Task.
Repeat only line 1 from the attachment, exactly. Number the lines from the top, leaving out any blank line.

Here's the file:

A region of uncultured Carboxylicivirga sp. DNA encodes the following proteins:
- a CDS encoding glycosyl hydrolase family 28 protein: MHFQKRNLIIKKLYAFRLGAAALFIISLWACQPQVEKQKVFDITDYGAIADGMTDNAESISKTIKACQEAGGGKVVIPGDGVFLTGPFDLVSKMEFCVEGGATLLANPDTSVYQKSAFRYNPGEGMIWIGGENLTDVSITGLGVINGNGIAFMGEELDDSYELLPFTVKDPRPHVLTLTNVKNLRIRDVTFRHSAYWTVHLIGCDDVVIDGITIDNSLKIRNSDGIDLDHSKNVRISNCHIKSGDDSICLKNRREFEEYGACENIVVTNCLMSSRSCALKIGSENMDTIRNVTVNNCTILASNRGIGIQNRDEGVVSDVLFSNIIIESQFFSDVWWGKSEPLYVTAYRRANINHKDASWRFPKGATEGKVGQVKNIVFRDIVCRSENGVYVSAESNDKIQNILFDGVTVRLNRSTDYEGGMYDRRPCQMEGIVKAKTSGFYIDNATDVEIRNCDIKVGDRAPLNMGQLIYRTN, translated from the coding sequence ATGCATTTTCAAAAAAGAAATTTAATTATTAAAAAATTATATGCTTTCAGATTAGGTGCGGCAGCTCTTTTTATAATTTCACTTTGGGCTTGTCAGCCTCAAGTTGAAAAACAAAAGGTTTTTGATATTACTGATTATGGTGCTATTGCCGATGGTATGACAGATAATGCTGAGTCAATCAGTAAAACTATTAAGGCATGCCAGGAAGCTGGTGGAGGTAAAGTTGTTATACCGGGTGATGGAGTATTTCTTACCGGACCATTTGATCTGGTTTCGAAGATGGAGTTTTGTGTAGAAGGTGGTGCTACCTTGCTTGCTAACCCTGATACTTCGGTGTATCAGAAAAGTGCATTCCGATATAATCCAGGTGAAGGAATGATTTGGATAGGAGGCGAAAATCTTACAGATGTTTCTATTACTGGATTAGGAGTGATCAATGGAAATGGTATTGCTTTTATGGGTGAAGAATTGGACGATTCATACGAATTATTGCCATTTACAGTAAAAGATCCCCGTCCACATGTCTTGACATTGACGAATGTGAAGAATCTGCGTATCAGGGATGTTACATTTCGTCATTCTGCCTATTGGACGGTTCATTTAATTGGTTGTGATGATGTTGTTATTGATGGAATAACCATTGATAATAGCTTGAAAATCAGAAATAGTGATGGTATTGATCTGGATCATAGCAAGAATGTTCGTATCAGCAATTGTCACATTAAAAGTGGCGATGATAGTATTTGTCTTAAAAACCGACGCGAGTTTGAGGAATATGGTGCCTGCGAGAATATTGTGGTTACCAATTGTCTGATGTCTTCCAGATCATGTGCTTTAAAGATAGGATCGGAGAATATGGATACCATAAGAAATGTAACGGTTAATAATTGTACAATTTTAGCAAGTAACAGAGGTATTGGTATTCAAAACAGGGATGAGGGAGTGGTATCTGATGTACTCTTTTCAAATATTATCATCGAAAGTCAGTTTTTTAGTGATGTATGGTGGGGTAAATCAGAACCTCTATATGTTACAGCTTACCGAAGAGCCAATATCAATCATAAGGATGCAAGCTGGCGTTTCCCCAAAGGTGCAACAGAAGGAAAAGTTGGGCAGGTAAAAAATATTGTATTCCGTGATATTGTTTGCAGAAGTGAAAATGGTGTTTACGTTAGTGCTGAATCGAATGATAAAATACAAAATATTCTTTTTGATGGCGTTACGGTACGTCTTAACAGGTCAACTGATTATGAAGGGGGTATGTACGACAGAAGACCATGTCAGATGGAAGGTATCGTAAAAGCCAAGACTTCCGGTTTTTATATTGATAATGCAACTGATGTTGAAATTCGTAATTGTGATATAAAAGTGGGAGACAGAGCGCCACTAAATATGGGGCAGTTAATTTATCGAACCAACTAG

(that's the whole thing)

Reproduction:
A region of uncultured Carboxylicivirga sp. DNA encodes the following proteins: